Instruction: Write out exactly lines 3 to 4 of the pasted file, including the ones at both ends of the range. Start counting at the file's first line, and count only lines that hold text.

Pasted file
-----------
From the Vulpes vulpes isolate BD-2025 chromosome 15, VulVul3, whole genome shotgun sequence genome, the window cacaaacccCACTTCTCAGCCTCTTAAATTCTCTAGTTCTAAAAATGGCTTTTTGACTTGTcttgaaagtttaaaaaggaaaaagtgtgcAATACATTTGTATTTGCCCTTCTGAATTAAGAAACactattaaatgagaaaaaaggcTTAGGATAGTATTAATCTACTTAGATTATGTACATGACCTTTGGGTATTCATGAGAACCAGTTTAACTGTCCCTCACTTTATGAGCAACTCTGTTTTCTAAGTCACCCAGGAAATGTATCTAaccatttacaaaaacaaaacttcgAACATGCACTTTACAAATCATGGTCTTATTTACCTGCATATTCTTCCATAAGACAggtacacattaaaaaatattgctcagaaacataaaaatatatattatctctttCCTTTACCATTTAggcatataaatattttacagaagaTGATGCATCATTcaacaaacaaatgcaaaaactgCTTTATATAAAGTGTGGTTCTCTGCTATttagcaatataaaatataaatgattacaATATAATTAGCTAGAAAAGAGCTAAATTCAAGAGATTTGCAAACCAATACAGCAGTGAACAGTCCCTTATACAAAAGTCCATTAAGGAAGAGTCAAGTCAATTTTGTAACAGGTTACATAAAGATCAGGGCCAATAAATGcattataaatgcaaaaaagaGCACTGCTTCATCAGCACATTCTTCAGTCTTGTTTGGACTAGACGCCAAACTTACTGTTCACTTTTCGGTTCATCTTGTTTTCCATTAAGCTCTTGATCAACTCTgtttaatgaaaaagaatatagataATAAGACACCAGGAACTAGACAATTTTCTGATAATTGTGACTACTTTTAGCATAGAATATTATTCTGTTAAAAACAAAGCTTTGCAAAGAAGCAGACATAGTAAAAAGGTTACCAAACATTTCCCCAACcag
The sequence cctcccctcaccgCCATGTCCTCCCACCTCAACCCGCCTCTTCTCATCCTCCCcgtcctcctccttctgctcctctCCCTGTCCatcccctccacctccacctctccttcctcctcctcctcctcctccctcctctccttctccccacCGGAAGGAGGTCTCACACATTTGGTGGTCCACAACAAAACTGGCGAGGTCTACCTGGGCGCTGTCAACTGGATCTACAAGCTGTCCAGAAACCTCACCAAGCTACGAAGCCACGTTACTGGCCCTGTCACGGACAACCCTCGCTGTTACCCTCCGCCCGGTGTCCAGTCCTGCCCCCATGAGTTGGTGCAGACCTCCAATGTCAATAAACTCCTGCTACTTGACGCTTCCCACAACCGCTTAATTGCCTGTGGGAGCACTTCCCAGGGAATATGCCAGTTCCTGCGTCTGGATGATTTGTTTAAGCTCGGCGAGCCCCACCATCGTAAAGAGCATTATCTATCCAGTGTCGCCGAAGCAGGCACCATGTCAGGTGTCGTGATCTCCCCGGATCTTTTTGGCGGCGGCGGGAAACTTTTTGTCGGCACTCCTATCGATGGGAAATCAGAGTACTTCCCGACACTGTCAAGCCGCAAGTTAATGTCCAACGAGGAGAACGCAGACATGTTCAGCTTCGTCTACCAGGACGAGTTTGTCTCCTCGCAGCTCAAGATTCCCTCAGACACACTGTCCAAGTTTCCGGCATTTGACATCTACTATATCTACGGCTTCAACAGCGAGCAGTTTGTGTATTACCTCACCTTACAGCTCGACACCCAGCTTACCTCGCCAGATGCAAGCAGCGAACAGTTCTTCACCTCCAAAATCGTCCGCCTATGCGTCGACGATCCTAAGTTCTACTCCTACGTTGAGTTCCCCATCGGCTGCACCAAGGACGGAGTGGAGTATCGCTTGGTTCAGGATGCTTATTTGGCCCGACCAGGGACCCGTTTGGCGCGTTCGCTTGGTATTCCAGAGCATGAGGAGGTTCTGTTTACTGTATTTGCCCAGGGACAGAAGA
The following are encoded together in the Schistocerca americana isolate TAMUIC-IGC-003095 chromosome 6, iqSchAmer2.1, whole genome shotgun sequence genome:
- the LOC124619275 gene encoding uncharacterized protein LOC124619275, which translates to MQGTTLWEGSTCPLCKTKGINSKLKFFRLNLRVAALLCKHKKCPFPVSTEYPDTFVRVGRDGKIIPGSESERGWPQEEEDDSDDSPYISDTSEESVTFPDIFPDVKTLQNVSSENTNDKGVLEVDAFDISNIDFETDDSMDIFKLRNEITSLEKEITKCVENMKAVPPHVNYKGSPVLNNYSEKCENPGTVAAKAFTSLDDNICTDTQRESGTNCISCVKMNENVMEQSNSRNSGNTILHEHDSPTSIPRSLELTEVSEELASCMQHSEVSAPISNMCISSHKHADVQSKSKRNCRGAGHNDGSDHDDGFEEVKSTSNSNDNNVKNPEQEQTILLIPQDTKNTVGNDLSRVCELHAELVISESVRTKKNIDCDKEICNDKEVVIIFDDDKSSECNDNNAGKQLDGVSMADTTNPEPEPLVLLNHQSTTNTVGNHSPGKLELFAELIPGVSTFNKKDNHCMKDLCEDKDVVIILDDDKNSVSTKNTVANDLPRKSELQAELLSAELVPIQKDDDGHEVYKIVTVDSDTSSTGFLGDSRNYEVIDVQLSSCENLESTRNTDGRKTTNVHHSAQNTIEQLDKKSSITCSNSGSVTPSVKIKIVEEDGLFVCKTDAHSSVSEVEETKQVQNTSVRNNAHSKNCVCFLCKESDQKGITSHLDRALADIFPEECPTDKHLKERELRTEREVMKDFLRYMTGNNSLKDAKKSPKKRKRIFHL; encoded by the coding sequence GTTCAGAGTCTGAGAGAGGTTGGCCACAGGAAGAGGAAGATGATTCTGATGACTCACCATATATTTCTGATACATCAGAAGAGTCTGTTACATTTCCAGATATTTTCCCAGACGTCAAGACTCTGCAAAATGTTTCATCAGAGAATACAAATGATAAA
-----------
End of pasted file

The following are encoded together in the Schistocerca americana isolate TAMUIC-IGC-003095 chromosome 6, iqSchAmer2.1, whole genome shotgun sequence genome:
- the LOC124619275 gene encoding uncharacterized protein LOC124619275, which translates to MQGTTLWEGSTCPLCKTKGINSKLKFFRLNLRVAALLCKHKKCPFPVSTEYPDTFVRVGRDGKIIPGSESERGWPQEEEDDSDDSPYISDTSEESVTFPDIFPDVKTLQNVSSENTNDKGVLEVDAFDISNIDFETDDSMDIFKLRNEITSLEKEITKCVENMKAVPPHVNYKGSPVLNNYSEKCENPGTVAAKAFTSLDDNICTDTQRESGTNCISCVKMNENVMEQSNSRNSGNTILHEHDSPTSIPRSLELTEVSEELASCMQHSEVSAPISNMCISSHKHADVQSKSKRNCRGAGHNDGSDHDDGFEEVKSTSNSNDNNVKNPEQEQTILLIPQDTKNTVGNDLSRVCELHAELVISESVRTKKNIDCDKEICNDKEVVIIFDDDKSSECNDNNAGKQLDGVSMADTTNPEPEPLVLLNHQSTTNTVGNHSPGKLELFAELIPGVSTFNKKDNHCMKDLCEDKDVVIILDDDKNSVSTKNTVANDLPRKSELQAELLSAELVPIQKDDDGHEVYKIVTVDSDTSSTGFLGDSRNYEVIDVQLSSCENLESTRNTDGRKTTNVHHSAQNTIEQLDKKSSITCSNSGSVTPSVKIKIVEEDGLFVCKTDAHSSVSEVEETKQVQNTSVRNNAHSKNCVCFLCKESDQKGITSHLDRALADIFPEECPTDKHLKERELRTEREVMKDFLRYMTGNNSLKDAKKSPKKRKRIFHL; encoded by the coding sequence GTTCAGAGTCTGAGAGAGGTTGGCCACAGGAAGAGGAAGATGATTCTGATGACTCACCATATATTTCTGATACATCAGAAGAGTCTGTTACATTTCCAGATATTTTCCCAGACGTCAAGACTCTGCAAAATGTTTCATCAGAGAATACAAATGATAAA